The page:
We used the following methods to satisfy our objectives: secondary research, surveys, and interviews. We applied secondary research to gather information regarding: business model strategies to transfer to Wimblecomm; number of venue-hire organizations in the local and national community; demographics of the people they serve; categories of venue spaces they offer; how they interact and attract people to their service (marketing strategies); and their performance metrics (i.e. the venue cost, how many times a venue is booked per week, month, and year, and what type of activity the venue space is used for).

Through data gathered by secondary research and the social network experience of our sponsors, we identified a set of stakeholders to disseminate surveys, conduct interviews and create focus groups. This approach increased our ability to locate individuals that were best fit to provide the insight Wimblecomm was seeking to improve its position as a leader in the community. Although interviews, surveys, and secondary research were applied to address each objective, secondary research was the primary data collection method for the first two objectives and interviews and surveys for the last two objectives.



After applying the research methods to address each of the objectives, the following results were observed:

  • The revenue streams, customer relationships, and channels sections of the Osterwalder Business Model Canvas require further development for Wimblecomm;
  • There are no “competitors” in the market other than My Community Space ( that are nonprofit and function as an online venue directory service;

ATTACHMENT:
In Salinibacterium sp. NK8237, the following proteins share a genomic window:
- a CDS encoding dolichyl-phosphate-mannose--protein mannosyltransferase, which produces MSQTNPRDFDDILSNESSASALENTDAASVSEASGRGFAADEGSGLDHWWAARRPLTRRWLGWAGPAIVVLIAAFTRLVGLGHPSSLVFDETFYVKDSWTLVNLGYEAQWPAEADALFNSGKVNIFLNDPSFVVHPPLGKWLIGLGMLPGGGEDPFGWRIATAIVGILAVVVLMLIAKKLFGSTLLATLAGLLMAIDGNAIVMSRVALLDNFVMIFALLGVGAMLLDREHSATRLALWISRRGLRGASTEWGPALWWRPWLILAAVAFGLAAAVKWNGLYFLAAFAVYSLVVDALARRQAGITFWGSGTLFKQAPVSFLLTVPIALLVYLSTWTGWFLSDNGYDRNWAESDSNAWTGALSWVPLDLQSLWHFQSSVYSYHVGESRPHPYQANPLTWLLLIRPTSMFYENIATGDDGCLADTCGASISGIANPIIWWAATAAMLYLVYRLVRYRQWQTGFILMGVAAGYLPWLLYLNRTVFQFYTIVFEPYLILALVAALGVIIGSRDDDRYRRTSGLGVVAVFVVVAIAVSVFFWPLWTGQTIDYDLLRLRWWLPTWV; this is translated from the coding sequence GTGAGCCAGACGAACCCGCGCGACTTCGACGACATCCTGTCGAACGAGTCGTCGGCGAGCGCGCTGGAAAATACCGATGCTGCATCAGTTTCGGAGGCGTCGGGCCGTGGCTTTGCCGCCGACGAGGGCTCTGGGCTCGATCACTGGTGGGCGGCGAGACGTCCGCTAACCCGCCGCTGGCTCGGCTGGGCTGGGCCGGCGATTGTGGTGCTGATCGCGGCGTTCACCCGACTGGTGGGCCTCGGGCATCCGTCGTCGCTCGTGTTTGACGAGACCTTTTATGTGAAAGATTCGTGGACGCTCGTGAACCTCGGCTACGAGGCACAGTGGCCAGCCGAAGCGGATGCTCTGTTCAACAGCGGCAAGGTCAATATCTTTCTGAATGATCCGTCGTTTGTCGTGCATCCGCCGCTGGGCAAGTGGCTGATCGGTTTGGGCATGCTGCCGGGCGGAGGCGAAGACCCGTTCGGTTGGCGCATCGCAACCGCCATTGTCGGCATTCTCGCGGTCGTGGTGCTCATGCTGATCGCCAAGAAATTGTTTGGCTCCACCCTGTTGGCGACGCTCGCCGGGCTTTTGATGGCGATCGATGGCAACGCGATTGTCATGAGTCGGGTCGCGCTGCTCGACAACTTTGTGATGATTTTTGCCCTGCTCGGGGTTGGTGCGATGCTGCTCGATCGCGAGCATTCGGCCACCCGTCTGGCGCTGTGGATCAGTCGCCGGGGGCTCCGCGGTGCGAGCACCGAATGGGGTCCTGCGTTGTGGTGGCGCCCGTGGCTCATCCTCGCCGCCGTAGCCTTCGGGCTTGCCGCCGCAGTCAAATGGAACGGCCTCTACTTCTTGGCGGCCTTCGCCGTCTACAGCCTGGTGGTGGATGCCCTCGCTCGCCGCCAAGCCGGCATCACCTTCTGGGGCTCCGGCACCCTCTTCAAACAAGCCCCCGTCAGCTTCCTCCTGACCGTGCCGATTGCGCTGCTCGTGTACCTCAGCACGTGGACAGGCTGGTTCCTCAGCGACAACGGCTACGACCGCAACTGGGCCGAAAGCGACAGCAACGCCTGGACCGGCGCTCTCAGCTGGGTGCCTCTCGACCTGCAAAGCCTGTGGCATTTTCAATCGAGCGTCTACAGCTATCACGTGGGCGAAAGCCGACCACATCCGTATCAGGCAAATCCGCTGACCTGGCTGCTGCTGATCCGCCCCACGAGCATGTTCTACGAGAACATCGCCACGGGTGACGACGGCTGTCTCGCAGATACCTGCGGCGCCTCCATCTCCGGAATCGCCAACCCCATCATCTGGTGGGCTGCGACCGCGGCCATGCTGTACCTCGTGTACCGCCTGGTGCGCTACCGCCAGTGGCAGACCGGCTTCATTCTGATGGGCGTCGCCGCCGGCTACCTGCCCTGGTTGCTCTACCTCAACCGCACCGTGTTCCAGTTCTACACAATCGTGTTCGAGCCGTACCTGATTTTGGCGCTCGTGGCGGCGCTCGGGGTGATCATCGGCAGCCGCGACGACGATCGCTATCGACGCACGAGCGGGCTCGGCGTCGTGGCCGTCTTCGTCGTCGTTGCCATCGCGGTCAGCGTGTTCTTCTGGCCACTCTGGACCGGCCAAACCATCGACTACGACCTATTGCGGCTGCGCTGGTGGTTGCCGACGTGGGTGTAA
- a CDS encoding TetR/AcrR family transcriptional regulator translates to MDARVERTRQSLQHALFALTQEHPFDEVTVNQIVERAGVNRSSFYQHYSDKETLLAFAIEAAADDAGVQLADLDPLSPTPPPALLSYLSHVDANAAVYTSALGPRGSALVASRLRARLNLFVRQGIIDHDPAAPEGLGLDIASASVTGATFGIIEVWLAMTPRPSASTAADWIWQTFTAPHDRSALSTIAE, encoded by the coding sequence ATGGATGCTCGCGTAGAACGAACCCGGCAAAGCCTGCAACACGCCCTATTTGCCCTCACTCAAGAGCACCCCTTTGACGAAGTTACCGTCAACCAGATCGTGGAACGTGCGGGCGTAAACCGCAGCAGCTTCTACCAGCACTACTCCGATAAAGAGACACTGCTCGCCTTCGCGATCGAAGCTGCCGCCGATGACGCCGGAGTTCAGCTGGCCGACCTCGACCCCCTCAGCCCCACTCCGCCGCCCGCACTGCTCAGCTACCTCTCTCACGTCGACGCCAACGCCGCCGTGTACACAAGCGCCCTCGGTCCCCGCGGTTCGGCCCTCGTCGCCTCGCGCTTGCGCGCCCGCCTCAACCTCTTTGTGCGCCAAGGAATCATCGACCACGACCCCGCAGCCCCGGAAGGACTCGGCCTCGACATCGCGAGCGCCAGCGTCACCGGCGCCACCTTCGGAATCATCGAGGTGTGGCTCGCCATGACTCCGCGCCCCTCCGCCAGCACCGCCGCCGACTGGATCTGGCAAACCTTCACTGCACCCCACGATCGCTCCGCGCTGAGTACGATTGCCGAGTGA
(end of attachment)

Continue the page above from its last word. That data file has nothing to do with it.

• According to Superhighways (See Appendix F: Case Study – Superhighways), the attributes being tracked for Wimblecomm on Google Analytics may not be tracking the most relevant information with respect to determining site performance;
  • Wimblecomm lacks a user-friendly design that orients the user to the service being offered;
  • Wimblecomm suffers from a lack of effective marketing;
  • Venue providers and local organizations are interested in the success of Wimblecomm.



By examining Wimblecomm’s business model, conducting market research to determine its performance, identifying opportunities and barriers to constructive engagement with key stakeholders, and examining its social impact potential through the utilization of secondary market research, personal interviews, and surveys, the following recommendations were made:


  • Develop a more vision/identity for the WCA as an organization, distinct from the Wimblecomm venture;
  • Initiate a social media campaign to increase awareness of the service you offer;
  • Invest in hiring individuals with skills the WCA lacks;
  • Host a series of community networking events;
  • Identify alternatives to the Wimblecomm venture, specifically other community needs that the WCA could take initiative in addressing.